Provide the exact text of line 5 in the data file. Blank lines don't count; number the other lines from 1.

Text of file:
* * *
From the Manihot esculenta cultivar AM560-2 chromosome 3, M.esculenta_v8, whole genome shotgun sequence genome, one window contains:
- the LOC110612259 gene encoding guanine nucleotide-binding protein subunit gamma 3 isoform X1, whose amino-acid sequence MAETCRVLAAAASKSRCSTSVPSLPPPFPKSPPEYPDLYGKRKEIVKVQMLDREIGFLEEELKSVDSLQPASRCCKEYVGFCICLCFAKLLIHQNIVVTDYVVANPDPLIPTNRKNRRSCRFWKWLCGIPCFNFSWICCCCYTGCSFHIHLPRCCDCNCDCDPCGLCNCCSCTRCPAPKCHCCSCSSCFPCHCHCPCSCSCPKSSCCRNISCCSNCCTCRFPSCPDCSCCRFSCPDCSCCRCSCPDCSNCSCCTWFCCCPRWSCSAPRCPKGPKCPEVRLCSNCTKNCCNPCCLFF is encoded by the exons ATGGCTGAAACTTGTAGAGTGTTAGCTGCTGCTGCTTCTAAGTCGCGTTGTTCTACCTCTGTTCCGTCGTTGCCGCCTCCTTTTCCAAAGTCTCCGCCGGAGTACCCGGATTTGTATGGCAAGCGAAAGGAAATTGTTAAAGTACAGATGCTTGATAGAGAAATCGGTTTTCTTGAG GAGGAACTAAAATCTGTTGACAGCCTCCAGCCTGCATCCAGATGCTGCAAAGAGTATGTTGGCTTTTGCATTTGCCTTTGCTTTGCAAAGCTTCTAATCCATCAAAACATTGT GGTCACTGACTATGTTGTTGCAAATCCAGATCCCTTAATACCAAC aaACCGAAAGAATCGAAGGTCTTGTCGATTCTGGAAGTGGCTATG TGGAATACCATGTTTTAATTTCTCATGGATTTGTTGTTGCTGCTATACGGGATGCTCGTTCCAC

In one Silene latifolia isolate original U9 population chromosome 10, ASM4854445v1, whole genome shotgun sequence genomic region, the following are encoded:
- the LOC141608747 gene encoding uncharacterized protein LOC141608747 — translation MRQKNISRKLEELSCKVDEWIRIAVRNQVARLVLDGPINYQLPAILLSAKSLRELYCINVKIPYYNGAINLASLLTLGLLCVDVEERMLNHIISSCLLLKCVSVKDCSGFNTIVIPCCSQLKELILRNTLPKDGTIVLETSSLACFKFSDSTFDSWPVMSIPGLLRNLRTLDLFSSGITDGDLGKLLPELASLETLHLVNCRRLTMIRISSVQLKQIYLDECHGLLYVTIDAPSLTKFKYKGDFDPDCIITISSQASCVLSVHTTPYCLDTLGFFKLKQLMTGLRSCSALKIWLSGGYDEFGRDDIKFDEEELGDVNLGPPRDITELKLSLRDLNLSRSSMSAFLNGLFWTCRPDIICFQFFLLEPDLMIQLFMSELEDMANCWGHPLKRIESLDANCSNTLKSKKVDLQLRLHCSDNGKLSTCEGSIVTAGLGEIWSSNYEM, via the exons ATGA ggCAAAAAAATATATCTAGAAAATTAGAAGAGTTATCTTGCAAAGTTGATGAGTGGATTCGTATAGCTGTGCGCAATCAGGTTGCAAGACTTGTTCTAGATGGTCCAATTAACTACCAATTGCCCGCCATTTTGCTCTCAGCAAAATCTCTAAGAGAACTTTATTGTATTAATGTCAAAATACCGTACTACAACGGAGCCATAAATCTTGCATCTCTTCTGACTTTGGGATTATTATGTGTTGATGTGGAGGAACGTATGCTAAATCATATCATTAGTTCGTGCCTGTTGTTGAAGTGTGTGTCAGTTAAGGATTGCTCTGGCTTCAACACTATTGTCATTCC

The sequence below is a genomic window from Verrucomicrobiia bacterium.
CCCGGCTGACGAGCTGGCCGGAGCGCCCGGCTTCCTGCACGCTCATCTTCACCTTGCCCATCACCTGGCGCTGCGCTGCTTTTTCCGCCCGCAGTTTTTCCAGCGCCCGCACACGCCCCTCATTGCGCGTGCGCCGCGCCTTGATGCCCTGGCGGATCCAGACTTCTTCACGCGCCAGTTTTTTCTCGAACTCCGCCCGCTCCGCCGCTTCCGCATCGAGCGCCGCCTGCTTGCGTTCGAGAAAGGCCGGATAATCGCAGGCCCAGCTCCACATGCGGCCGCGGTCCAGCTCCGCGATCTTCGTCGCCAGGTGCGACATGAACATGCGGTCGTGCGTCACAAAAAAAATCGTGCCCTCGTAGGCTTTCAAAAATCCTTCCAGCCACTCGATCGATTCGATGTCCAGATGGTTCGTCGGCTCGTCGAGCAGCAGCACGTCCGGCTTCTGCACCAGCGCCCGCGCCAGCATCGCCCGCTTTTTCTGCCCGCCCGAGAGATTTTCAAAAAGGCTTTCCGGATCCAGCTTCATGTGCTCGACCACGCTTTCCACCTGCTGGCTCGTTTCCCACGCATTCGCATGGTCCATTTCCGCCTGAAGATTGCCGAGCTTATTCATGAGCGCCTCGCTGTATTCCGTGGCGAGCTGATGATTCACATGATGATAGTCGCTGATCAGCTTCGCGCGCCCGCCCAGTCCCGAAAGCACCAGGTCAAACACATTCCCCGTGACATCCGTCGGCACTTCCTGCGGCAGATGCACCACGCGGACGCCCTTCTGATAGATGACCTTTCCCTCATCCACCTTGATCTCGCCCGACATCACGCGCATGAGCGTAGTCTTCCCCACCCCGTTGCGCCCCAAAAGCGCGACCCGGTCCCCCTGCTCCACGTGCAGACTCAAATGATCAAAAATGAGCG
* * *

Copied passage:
The sequence below is a genomic window from Verrucomicrobiia bacterium.